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Saebyeolbe, the Shining Star

The Trailblazer

For many, the argument about being a good speaker is between “what you say” or “how you say it”.


But for the NYXL, it’s the leader behind the words, Jong-Ryeol “Saebyeolbe” Park, that matters more than anything else.


Just last Saturday, the world saw Saebyeolbe holding his teammate Yeon-Oh “Flow3r” Hwang’s hand as the NYXL were down 3-0 against the San Francisco Shock in the loser’s bracket finals of the 2019 Overwatch League Playoffs. Flow3r had just been subbed into the match on Rialto, but he didn’t look ready to play.


“Well, for one, I was very sorry towards Flow3r,” Saebyeolbe reminisces. “He’s a player that starts for that map specifically, but we had slipped in the match, down 3-0, and that heavy burden was placed onto Flow3r.”


Flow3r sat down in his seat, hands trembling, nearly at the verge of tears. And in that moment, captain Saebyeolbe took control.

“He came onstage and his hands were trembling, and I held his hand,” Saebyeolbe describes, “and [I] told him, ‘It’s okay. It’s because of my mistakes that we’re losing. We’re sorry that we put you in this situation. You can do well, so don’t shake, and we can do this.’”

Call the NYXL whatever you want — chokers, sandbaggers, losers. But throughout all the repeated criticism, there has also been one other constant narrative for the team — Saebyeolbe, the captain. The leader. The heart and soul of what it means to be a shining star of the Overwatch League.

Photo courtesy of Robert Paul for Blizzard Entertainment.

Distant Successes

In the inaugural season of the Overwatch League, the NYXL were an undisputed powerhouse roster. As the team to beat, the squad was made up of some of the best players in their roles. This was also a time where dive meta was prevalent – which meant that Saebyeolbe, a Tracer specialist, was at the top of the league. 


With captain Saebyeolbe at the helm and rookie superstar Seong-Hyun “JJoNak” Bang as the wind-blown sails, the NYXL were able to cruise through two-stage championship wins and secure the overall first-seed as they set course for the playoffs. But in a surprising turn of events, the NYXL were anchored at the Philadelphia Fusion’s harbor, and their first season’s successes vanished into history.


Even despite missing out on the grand finals that year, the NYXL had set a precedent: that they were one of the best teams in the world. Saebyeolbe also had set one as well – that he was the greatest Tracer player in the league.


The offseason raced by as the 2019 season welcomed new teams and new faces, but more importantly, a new meta. The emergence of the GOATs meta would push Saebyeolbe into the shadows, and the NYXL would falter for the first half of the new season.

Photo courtesy of Robert Paul for Blizzard Entertainment.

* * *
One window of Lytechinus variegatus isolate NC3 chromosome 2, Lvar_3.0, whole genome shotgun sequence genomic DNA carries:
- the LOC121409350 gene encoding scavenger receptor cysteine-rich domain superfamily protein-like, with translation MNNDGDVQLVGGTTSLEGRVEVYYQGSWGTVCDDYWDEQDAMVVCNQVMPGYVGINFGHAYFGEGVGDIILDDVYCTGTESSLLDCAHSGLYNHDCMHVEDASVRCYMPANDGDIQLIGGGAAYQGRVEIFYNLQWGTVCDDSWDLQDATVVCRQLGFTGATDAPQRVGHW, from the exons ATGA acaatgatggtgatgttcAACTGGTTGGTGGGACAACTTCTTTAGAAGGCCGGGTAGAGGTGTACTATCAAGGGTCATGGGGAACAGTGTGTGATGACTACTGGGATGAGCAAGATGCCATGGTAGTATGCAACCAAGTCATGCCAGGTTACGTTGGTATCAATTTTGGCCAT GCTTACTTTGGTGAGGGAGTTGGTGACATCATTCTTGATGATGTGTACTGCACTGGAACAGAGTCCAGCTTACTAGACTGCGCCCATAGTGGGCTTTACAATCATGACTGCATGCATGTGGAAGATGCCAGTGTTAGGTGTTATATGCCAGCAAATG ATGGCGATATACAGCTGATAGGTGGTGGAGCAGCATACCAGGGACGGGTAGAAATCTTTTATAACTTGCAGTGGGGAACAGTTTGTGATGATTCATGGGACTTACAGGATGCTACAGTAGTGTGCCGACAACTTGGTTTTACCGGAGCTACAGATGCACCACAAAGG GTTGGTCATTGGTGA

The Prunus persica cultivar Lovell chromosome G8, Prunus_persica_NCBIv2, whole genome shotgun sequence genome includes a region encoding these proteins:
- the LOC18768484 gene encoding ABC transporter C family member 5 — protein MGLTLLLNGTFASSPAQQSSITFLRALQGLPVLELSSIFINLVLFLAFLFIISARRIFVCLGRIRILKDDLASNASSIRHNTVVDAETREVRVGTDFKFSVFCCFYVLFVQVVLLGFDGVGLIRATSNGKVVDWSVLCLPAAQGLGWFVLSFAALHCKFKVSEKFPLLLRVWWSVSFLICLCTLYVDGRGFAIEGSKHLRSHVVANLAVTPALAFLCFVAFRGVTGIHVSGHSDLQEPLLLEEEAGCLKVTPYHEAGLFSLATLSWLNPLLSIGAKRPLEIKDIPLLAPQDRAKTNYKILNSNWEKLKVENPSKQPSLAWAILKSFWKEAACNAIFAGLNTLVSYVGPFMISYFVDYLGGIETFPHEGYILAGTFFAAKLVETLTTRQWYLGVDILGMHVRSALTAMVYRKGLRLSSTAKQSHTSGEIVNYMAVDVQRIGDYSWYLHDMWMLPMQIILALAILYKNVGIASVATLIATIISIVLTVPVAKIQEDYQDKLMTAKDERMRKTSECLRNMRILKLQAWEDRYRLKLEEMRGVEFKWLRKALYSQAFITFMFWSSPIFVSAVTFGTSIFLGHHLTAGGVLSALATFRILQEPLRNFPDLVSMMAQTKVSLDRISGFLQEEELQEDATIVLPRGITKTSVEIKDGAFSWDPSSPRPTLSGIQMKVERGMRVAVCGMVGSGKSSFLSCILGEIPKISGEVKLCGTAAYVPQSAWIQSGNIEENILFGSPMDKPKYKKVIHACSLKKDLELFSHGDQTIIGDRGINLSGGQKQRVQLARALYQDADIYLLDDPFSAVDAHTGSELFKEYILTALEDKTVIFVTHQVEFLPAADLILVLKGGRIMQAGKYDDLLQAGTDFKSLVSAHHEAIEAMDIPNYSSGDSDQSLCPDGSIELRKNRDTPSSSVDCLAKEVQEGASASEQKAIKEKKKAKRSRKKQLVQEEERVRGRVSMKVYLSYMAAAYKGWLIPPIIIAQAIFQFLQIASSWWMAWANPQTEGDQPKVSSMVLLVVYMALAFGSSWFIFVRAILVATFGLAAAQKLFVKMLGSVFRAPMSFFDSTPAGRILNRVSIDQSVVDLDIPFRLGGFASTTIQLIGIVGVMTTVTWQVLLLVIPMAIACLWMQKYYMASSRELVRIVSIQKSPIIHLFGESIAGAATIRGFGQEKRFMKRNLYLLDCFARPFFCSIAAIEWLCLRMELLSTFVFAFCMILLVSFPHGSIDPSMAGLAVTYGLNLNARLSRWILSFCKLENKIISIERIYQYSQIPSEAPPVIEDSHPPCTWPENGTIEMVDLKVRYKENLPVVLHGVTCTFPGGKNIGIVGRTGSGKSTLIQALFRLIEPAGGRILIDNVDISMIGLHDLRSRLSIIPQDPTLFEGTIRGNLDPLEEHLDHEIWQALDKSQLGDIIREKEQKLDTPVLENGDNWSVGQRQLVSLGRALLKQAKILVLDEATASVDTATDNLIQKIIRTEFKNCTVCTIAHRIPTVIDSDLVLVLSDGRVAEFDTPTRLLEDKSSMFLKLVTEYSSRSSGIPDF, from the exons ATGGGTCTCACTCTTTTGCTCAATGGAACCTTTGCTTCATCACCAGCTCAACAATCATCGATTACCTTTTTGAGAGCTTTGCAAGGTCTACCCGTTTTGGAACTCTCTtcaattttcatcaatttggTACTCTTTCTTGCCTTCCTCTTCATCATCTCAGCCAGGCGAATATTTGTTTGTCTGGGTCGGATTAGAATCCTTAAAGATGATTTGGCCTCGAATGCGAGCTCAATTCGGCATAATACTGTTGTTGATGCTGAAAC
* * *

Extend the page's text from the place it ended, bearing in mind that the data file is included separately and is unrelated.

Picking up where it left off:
The Captain’s Oath

While both surprising and dismaying to the NYXL and their fans, Saebyeolbe’s disappearance from the stage was expected. Like most Tracer “one-tricks,” Saebyeolbe had no place in the triple tank, triple support meta. 


“In season 1, I started a lot with the team, but in season 2, I had a bit of a gap period,” Saebyeolbe explains. “I couldn’t really match with my teammates, and I was taking a bit of a break.”


In other interviews and videos, Saebyeolbe explains that he was worried that the GOATs meta would dominate the game forever. He was unsure if he wanted to continue being a pro gamer, and even had thoughts of quitting.


The NYXL, despite remaining a top team, were slipping without Saebyeolbe’s presence. They never went any further than the semifinals of any stage playoffs in the 2019 season. Although the NYXL continued to win most of their matches, the team never looked as dominant or undefeatable as their past selves. The choking narrative returned, the sandbagging memes resurged, and it looked like the NYXL wouldn’t be able to shake off the burdens of their previous season.

Photo courtesy of Ben Pursell For Blizzard Entertainment.

And then the meta changed; much like the dawn of a new day, the GOATs meta finally fell as a Sombra-dominant, triple-DPS meta arose with the morning sun.  For the sake of his struggling team, Saebyeolbe assiduously practiced on Sombra to make his way back onto the stage. And while he wasn’t a consistent starter, Saebyeolbe’s residence on stage was embraced by his teammates.


“I think that the team’s memory of playing with me onstage were finally found again,” he ponders.


The NYXL slowly made their ascent towards the end of Sombra GOATS and throughout the 2-2-2 meta. Their captain became a mainstay on the team once more, and the NYXL began to find their stride heading into the playoffs.


“As the [playoffs] metagame changed, I got to participate in this meta to play Reaper,” Saebyeolbe recalls. “As I rejoined the players on stage, I think our synergy and playstyle lined up again.”

Photo courtesy of Robert Paul for Blizzard Entertainment.

Playoffs: Redux